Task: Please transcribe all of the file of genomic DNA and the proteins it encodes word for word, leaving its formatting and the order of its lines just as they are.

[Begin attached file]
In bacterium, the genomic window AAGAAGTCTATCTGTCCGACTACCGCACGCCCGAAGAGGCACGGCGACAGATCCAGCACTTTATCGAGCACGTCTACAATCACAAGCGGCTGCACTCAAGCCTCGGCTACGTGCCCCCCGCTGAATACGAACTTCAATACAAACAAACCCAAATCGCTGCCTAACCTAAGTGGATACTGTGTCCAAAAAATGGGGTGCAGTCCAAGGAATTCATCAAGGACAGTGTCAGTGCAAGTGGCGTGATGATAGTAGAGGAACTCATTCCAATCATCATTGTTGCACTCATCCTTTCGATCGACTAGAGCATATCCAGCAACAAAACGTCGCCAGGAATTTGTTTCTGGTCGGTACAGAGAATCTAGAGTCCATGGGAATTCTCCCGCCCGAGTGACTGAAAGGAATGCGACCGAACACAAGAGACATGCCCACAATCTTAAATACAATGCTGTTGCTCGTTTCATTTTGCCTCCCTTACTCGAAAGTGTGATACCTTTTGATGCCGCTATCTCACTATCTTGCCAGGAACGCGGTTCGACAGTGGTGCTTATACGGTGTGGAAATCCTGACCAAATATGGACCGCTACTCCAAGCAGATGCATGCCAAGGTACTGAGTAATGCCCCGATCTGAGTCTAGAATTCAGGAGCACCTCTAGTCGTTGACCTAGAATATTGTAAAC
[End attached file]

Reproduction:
In bacterium, the genomic window AAGAAGTCTATCTGTCCGACTACCGCACGCCCGAAGAGGCACGGCGACAGATCCAGCACTTTATCGAGCACGTCTACAATCACAAGCGGCTGCACTCAAGCCTCGGCTACGTGCCCCCCGCTGAATACGAACTTCAATACAAACAAACCCAAATCGCTGCCTAACCTAAGTGGATACTGTGTCCAAAAAATGGGGTGCAGTCCAAGGAATTCATCAAGGACAGTGTCAGTGCAAGTGGCGTGATGATAGTAGAGGAACTCATTCCAATCATCATTGTTGCACTCATCCTTTCGATCGACTAGAGCATATCCAGCAACAAAACGTCGCCAGGAATTTGTTTCTGGTCGGTACAGAGAATCTAGAGTCCATGGGAATTCTCCCGCCCGAGTGACTGAAAGGAATGCGACCGAACACAAGAGACATGCCCACAATCTTAAATACAATGCTGTTGCTCGTTTCATTTTGCCTCCCTTACTCGAAAGTGTGATACCTTTTGATGCCGCTATCTCACTATCTTGCCAGGAACGCGGTTCGACAGTGGTGCTTATACGGTGTGGAAATCCTGACCAAATATGGACCGCTACTCCAAGCAGATGCATGCCAAGGTACTGAGTAATGCCCCGATCTGAGTCTAGAATTCAGGAGCACCTCTAGTCGTTGACCTAGAATATTGTAAAC